The ISO Committee Draft on the new C9X Standard
In the late ninteen-nineties, the C standard has been extensively revised. This work culminated in a new standard for the language, ratified by ISO in 1999 (and hence its document number should be ISO/IEC 9899:1999). The above link takes you to my summary of the most important changes from the C language as we have known it until now. The page also contains links to online versions of the Committee Draft, which is an early version of this new standard. This is not the final standard, which may differ substantially from this document, but it may give you a good idea what has changed and what hasn't.

If you have questions about floating point arithmetic etc., check out the following documents:

IEEE Standards for Floating-Point Arithmetic
There are two different IEEE standards for floating-point arithmetic. They have numbers 754 and 854. Usually, people talk about the 754 standard, which is document ANSI/IEEE Std 754-1985 and has also been published as ACM SIGPLAN Notices 22(2), pp. 9-25, Feb. 1987.

The ANSI/IEEE Std 854-1987 standard allows both binary and decimal bases for floating-point values, and it doesn't specify how floating-point numbers are encoded (i.e. the bit layout).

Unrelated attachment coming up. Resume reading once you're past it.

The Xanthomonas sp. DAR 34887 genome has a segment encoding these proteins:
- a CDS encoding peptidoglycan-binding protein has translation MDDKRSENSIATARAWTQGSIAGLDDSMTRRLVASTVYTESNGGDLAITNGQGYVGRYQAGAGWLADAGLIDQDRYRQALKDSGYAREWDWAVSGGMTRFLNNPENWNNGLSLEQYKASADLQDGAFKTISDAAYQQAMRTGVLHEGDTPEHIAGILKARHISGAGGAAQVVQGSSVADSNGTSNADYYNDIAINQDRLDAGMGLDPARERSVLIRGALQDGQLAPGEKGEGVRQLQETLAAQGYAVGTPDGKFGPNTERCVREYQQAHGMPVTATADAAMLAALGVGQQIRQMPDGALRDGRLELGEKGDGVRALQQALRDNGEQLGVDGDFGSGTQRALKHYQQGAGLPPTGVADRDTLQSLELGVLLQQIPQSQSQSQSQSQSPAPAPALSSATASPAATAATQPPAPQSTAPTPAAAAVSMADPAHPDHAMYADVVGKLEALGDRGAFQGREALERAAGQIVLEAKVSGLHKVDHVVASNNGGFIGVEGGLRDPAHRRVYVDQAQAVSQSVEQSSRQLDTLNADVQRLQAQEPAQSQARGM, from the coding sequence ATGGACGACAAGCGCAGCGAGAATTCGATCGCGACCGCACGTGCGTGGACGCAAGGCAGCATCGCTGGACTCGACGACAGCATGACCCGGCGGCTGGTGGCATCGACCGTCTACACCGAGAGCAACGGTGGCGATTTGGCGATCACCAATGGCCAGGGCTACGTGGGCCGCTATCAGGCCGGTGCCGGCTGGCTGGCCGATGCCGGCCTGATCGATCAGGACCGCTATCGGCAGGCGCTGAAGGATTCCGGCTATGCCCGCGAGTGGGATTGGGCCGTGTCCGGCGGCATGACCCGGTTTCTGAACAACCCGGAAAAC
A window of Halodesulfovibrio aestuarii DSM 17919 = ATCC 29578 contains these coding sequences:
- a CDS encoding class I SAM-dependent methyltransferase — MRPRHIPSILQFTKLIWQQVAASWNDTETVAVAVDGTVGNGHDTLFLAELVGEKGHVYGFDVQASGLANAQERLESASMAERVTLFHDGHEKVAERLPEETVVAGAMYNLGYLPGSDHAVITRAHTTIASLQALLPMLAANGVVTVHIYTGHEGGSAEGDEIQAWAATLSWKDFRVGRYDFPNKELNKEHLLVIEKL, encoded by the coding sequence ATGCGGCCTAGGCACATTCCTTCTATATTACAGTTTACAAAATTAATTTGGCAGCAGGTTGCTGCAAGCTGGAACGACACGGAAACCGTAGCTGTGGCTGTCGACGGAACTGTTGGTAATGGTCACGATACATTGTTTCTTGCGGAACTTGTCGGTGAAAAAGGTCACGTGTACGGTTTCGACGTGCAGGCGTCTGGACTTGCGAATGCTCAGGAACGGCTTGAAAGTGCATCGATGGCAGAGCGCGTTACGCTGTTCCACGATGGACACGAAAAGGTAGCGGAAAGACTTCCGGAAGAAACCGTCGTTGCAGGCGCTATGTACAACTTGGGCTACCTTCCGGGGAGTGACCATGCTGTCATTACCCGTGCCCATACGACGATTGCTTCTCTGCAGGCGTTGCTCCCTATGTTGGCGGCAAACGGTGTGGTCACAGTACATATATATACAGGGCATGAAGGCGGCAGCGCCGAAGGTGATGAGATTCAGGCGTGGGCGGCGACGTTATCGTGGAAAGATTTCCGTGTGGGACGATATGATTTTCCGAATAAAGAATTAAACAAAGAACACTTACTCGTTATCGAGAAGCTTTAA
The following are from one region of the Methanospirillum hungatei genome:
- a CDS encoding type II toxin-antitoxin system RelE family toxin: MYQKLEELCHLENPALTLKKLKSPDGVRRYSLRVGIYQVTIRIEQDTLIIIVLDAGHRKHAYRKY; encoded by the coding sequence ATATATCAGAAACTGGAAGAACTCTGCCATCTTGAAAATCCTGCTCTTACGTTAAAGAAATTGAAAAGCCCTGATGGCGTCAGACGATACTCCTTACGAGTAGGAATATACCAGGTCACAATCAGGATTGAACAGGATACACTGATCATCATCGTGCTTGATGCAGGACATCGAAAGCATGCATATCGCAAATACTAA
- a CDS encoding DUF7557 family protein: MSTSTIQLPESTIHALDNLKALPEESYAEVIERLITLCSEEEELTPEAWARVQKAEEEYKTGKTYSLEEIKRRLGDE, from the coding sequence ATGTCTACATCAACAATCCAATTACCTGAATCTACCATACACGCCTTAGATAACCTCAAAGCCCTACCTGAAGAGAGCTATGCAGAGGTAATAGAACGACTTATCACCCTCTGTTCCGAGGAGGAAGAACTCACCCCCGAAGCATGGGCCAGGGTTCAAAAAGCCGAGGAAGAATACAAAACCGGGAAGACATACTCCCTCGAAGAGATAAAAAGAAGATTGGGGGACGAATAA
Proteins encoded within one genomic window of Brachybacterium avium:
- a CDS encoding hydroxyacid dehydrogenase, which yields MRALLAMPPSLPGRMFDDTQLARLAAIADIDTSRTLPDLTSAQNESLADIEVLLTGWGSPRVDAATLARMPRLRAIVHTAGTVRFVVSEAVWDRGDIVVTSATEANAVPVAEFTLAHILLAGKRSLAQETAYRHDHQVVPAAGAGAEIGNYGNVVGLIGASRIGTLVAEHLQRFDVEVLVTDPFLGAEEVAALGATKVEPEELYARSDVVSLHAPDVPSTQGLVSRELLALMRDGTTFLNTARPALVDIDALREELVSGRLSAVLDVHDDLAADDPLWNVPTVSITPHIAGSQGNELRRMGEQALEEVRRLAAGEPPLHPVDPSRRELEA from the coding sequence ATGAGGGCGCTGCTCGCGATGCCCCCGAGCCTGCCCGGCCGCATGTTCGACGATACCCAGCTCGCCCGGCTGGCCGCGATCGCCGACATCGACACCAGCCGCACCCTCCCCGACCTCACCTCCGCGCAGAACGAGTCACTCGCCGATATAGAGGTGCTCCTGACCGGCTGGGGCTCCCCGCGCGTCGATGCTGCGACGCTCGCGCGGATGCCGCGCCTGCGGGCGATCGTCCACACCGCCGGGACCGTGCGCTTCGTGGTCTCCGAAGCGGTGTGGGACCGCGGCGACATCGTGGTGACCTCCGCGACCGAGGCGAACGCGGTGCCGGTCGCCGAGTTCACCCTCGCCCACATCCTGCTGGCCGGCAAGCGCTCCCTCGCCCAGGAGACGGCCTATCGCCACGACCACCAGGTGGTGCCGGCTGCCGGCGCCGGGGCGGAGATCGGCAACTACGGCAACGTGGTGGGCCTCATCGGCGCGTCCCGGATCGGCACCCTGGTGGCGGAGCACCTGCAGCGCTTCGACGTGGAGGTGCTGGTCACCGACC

The ISO standard corresponding to ANSI 754 actually is an IEC standard: IEC 559:1989.

What Every Computer Scientist Should Know About Floating-Point Arithmetic
This is an excellent article by David Goldberg which appeared in ACM Computing Surveys 23(1), pp. 5 - 48, March 1991. (Warning: the above link is very slow for me, you might be better off looking it up in Comp. Surveys -- at least if you're in Europe. YMMV.)

Language Issues and Floating-Point Arithmetic
There also is the ISO standard on "Language-Independent Arithmetic" (ISO/IEC 10967-1:1994(E)) which has impacts on C implementations if they claim to comply to this standard. This is one of the few ISO standards that is available on the net!


Any references to the C standard ISO/IEC 9899:1990(E) are abbreviated [ISO] below. References [TC1] and [TC2] refer to the on-line summaries mentioned above.

The Questions

String Initializations
If an (automatic) array is initialized by a string literal that has fewer characters than the array has elements, what happens with the excess array elements?

Getting Interactive Input
Properly handling user interaction and getting input safely is not as easy as it looks. This page gives some hints and shows some pitfalls of C's input/output library.

Macro Call as Macro Argument
If a macro call is an argument to another macro which doesn't use this argument in its replacement list, is the macro expanded all the same?

I have a Question...

If you still have questions, follow the steps below in the given order:

  1. Read your favorite C book. But make sure it's a good book. Kernighan & Ritchie or Harbison & Steele are recommended, Schildt's books are just trash can fodder.
  2. Read the comp.lang.c FAQ.
  3. Read the "Rationale".
  4. Buy the standard and read it.
  5. Ask your question on the newsgroup comp.lang.c.
  6. Ask your question on the newsgroup comp.std.c.
  7. Submit a request for clarification to the ISO workgroup on the C programming language (ISO JTC1/SC22/WG14).

Good luck!